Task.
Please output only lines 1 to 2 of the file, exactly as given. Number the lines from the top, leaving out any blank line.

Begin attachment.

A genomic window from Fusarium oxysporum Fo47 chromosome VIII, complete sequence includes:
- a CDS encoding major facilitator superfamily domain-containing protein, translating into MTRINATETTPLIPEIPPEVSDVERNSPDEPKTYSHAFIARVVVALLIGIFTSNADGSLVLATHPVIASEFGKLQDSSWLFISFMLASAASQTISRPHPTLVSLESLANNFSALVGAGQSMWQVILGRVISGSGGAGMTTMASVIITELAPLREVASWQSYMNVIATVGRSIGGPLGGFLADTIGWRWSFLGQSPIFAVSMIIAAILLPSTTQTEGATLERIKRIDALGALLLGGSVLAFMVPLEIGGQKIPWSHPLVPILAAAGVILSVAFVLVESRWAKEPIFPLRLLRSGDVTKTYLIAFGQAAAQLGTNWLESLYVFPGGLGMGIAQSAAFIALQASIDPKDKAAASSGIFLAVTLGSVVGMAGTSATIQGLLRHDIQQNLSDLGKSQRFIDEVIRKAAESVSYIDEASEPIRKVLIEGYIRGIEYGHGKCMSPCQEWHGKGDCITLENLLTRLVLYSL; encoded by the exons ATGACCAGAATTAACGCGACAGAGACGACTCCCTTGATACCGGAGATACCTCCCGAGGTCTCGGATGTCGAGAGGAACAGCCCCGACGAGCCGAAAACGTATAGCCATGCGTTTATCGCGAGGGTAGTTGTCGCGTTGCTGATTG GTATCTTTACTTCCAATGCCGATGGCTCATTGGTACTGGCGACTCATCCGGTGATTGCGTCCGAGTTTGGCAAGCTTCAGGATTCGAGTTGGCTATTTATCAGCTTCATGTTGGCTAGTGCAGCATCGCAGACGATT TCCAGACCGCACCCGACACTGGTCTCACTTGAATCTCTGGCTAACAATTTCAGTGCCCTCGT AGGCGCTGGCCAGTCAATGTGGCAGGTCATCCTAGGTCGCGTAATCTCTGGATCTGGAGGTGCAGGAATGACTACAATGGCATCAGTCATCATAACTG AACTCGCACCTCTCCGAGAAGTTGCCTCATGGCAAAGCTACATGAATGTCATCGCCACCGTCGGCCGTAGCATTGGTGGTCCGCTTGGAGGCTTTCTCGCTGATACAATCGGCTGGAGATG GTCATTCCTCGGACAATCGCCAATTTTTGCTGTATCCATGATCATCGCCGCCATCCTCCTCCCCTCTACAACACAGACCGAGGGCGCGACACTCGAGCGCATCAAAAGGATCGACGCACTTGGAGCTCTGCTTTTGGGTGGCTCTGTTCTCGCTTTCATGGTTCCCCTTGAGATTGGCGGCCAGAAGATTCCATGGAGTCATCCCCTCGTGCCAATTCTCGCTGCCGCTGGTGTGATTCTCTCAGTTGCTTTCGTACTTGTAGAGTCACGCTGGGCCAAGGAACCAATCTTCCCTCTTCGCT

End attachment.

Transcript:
A genomic window from Fusarium oxysporum Fo47 chromosome VIII, complete sequence includes:
- a CDS encoding major facilitator superfamily domain-containing protein, translating into MTRINATETTPLIPEIPPEVSDVERNSPDEPKTYSHAFIARVVVALLIGIFTSNADGSLVLATHPVIASEFGKLQDSSWLFISFMLASAASQTISRPHPTLVSLESLANNFSALVGAGQSMWQVILGRVISGSGGAGMTTMASVIITELAPLREVASWQSYMNVIATVGRSIGGPLGGFLADTIGWRWSFLGQSPIFAVSMIIAAILLPSTTQTEGATLERIKRIDALGALLLGGSVLAFMVPLEIGGQKIPWSHPLVPILAAAGVILSVAFVLVESRWAKEPIFPLRLLRSGDVTKTYLIAFGQAAAQLGTNWLESLYVFPGGLGMGIAQSAAFIALQASIDPKDKAAASSGIFLAVTLGSVVGMAGTSATIQGLLRHDIQQNLSDLGKSQRFIDEVIRKAAESVSYIDEASEPIRKVLIEGYIRGIEYGHGKCMSPCQEWHGKGDCITLENLLTRLVLYSL; encoded by the exons ATGACCAGAATTAACGCGACAGAGACGACTCCCTTGATACCGGAGATACCTCCCGAGGTCTCGGATGTCGAGAGGAACAGCCCCGACGAGCCGAAAACGTATAGCCATGCGTTTATCGCGAGGGTAGTTGTCGCGTTGCTGATTG GTATCTTTACTTCCAATGCCGATGGCTCATTGGTACTGGCGACTCATCCGGTGATTGCGTCCGAGTTTGGCAAGCTTCAGGATTCGAGTTGGCTATTTATCAGCTTCATGTTGGCTAGTGCAGCATCGCAGACGATT TCCAGACCGCACCCGACACTGGTCTCACTTGAATCTCTGGCTAACAATTTCAGTGCCCTCGT AGGCGCTGGCCAGTCAATGTGGCAGGTCATCCTAGGTCGCGTAATCTCTGGATCTGGAGGTGCAGGAATGACTACAATGGCATCAGTCATCATAACTG AACTCGCACCTCTCCGAGAAGTTGCCTCATGGCAAAGCTACATGAATGTCATCGCCACCGTCGGCCGTAGCATTGGTGGTCCGCTTGGAGGCTTTCTCGCTGATACAATCGGCTGGAGATG GTCATTCCTCGGACAATCGCCAATTTTTGCTGTATCCATGATCATCGCCGCCATCCTCCTCCCCTCTACAACACAGACCGAGGGCGCGACACTCGAGCGCATCAAAAGGATCGACGCACTTGGAGCTCTGCTTTTGGGTGGCTCTGTTCTCGCTTTCATGGTTCCCCTTGAGATTGGCGGCCAGAAGATTCCATGGAGTCATCCCCTCGTGCCAATTCTCGCTGCCGCTGGTGTGATTCTCTCAGTTGCTTTCGTACTTGTAGAGTCACGCTGGGCCAAGGAACCAATCTTCCCTCTTCGCT